• Hess, J. B., M. K. Eckman, S. F. Bilgili, and J. P. Blake, 2001. Sand research continues in the field. Current Concepts in Broiler Production., Fall 2001. p. 1.
  • Bilgili, S. F., J. B. Hess, M. K. Eckman, and J. P. Blake, 2001. Broilers on sand. (In Russian).
  • Bilgili, S. F., J. B. Hess, M. K. Eckman, and J. P. Blake, 2001. Sand as a bedding material in broiler production. (In Russian).
  • Blake, J. P., 2001. Dead bird disposal a challenge to poultry growers. Poultry Times 47(26):10.
  • Hess, J. B., J. P. Blake, R. A. Norton, K. M. Downs, A. Kalinowski, and A. Corzo, 2001. Dehydrated poultry meal as a replacement for soybean meal in broiler diets. Poultry Sci. 80(1): 325.
  • Hess, J. B., J. P. Blake, R. A. Norton, and C. M. Parsons, 2001. Nutritional profile of dehydrated poultry meal as a feed ingredient. Poultry Sci. 80:1029.
  • Norton, R. A., J. B. Hess, J. P. Blake, and K. S. Macklin, 2001. Microbiological safety of a dehydrated poultry meal product. Poultry Sci. 80:1047.


Progress 01/01/01 to 12/31/01

Outputs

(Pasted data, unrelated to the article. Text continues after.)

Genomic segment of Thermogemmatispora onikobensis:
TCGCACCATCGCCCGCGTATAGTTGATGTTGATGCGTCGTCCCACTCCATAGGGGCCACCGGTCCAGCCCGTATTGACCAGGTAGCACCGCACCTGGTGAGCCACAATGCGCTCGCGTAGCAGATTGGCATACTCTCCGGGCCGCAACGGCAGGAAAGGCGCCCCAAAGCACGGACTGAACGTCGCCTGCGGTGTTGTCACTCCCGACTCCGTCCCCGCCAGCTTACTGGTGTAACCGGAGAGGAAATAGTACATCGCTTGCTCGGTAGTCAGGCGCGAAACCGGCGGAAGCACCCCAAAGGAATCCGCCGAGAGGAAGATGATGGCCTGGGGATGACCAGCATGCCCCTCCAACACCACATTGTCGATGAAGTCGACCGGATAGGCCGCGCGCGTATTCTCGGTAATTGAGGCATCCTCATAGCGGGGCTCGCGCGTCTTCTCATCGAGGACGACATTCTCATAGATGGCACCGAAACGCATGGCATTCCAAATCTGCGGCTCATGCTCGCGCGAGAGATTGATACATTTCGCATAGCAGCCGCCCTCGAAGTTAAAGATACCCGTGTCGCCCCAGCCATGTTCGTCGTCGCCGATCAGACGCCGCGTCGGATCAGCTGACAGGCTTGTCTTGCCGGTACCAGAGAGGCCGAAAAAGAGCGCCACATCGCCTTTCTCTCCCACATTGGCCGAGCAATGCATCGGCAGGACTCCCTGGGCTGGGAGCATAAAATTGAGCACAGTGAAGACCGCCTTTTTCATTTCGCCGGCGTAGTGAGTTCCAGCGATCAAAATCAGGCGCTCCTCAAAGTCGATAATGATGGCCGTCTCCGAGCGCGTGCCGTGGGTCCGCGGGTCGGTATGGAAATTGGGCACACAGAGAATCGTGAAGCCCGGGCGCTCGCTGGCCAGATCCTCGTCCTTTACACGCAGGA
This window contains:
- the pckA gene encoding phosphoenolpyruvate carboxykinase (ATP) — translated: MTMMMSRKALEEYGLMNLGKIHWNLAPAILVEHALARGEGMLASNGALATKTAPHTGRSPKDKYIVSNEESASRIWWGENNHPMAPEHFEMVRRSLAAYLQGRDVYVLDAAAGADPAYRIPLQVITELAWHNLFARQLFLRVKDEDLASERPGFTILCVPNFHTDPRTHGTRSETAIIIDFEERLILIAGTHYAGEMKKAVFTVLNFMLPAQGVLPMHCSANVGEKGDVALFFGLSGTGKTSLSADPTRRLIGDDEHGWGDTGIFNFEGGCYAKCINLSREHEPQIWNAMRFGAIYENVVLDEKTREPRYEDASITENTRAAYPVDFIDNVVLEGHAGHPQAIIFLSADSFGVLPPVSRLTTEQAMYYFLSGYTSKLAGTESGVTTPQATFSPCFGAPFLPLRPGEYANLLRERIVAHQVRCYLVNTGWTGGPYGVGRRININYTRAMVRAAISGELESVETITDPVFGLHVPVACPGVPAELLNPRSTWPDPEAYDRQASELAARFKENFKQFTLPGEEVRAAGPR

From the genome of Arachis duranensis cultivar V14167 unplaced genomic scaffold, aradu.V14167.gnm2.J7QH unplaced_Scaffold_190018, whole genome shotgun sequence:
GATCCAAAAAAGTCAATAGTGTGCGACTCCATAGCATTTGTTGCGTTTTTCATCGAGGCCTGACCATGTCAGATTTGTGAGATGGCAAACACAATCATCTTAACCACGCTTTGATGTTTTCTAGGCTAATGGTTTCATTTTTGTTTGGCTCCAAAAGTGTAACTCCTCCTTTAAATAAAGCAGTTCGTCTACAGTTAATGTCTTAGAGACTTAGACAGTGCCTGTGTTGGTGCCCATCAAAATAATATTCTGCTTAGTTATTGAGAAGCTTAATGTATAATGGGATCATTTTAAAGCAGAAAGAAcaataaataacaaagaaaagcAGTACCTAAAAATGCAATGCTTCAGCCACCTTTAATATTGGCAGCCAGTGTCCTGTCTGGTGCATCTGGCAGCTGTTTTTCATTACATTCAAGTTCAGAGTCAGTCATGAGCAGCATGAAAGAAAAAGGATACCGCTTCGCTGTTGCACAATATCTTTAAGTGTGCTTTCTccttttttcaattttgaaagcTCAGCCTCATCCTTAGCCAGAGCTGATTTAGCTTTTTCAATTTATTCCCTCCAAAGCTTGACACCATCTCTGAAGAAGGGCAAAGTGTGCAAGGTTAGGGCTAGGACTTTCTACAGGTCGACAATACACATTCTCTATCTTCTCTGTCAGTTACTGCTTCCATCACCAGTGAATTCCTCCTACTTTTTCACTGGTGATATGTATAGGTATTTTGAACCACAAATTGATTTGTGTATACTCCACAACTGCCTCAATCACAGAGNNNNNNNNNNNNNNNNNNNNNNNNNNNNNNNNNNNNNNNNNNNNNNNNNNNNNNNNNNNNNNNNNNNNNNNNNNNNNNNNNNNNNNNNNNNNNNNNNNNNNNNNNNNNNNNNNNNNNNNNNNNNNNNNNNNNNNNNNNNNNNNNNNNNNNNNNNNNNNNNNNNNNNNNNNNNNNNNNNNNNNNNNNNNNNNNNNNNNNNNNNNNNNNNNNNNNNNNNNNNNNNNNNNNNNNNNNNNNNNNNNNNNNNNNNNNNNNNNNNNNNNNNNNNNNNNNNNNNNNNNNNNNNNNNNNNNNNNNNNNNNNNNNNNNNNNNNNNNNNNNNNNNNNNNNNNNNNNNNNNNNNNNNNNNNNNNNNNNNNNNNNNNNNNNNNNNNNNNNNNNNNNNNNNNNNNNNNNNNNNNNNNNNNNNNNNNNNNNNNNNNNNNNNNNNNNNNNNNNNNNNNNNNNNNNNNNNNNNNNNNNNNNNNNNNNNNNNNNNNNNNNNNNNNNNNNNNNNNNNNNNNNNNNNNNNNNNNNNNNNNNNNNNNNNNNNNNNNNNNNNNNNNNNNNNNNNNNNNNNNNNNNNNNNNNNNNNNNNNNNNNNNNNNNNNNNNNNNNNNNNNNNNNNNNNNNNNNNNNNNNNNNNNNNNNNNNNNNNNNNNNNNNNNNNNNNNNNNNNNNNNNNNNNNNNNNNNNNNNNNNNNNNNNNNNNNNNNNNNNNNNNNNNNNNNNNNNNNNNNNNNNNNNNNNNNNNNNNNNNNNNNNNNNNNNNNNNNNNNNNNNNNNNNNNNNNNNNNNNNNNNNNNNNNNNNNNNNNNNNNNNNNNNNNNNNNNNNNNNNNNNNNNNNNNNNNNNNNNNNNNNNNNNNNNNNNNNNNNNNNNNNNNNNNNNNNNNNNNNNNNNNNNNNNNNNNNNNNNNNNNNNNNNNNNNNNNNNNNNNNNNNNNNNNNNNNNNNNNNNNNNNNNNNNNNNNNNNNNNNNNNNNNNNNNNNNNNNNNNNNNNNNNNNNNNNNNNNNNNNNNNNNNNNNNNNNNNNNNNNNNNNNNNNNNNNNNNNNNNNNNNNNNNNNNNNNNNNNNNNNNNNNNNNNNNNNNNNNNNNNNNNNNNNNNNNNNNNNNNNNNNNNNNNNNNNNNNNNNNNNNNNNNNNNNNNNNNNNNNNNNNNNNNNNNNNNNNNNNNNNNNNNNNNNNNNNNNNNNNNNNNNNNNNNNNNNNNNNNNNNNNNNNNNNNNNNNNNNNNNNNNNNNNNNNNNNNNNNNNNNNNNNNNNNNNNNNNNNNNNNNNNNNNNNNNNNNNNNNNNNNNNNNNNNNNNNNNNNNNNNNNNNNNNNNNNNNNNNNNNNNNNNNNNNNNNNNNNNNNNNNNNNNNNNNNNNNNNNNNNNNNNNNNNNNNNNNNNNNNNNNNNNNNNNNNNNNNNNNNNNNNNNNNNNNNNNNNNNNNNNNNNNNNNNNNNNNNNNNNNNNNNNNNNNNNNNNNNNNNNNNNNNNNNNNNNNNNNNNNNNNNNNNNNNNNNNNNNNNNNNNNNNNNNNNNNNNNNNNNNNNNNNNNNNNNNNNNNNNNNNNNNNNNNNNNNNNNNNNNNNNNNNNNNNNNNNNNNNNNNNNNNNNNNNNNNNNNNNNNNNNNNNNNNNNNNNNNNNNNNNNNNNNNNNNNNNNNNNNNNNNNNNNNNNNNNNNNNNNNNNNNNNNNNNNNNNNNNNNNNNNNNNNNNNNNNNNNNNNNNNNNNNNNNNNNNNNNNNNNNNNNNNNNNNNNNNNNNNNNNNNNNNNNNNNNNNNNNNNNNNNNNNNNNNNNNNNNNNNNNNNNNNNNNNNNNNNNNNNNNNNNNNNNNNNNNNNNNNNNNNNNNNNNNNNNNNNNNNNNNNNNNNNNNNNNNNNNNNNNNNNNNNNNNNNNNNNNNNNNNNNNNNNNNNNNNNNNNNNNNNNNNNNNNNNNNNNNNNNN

The objectives of this project was to 1)evaluate management and recycling techniques for poultry waste as either a fertilizer, feed, or fuel to protect water quality and 2)evaluate management and recycling techniques for poultry mortalities to protect water quality. The impending CAFO and AFO regulations have a tremendous impact on the on-farm usage of poultry manures and Alabama has been the first state to prohibit the spreading of poultry manures from November 15 to February 15, since crops are not actively growing during this time period. The resulting ADEM regulation has prompted the poultry industry to investigate alternates. Several composting projects were initiated to support the winter-time cleanout and subsequent storage of breeder manure. The resulting product may be used in alternative markets after composting. Also the use of sand as a bedding material is being agressively tested for its long-term suitability. More than ten commercial broiler houses are currently under test using sand as a bedding material. Preliminary results indicate that sand can be used as an alternative bedding material, it is economical, and it offers some distinct advantages over traditional bedding materials derived from wood products. Methods for the disposal of poultry carcasses include incineration, composting, and conversion into a usable feed ingredient. Due to the emergence of newer incineration technologies, there is a need to investigate the economics and efficiencies of new equipment presently on the market. Also, composting has been adopted in many of the poultry producing states, but there is a need to consider techniques that will define the process and the use of the composted material for its full value as a fertilizer. Several participants have proposed to consider various aspects related to poultry carcass composting. Other methods that offer the pickup of dead birds and the transport of the carcasses to a rendering facility in an environmentally friendly manner are also worthy of further investigations. The recycling of poultry carcasses into a usable feed ingredient also offers potential. Methods for the pickup and transportation of the dead birds requires consideration from a disease and economic viewpoint. A thorough microbiological and nutritional evaluation of the product will be completed to determine its value as a feed ingredient. Methods for the preservation of poultry carcasses prior to processing, as well as methods for processing require further investigation. Methods for the large scale processing of daily mortalities from several integrated companies are being employed in Alabama.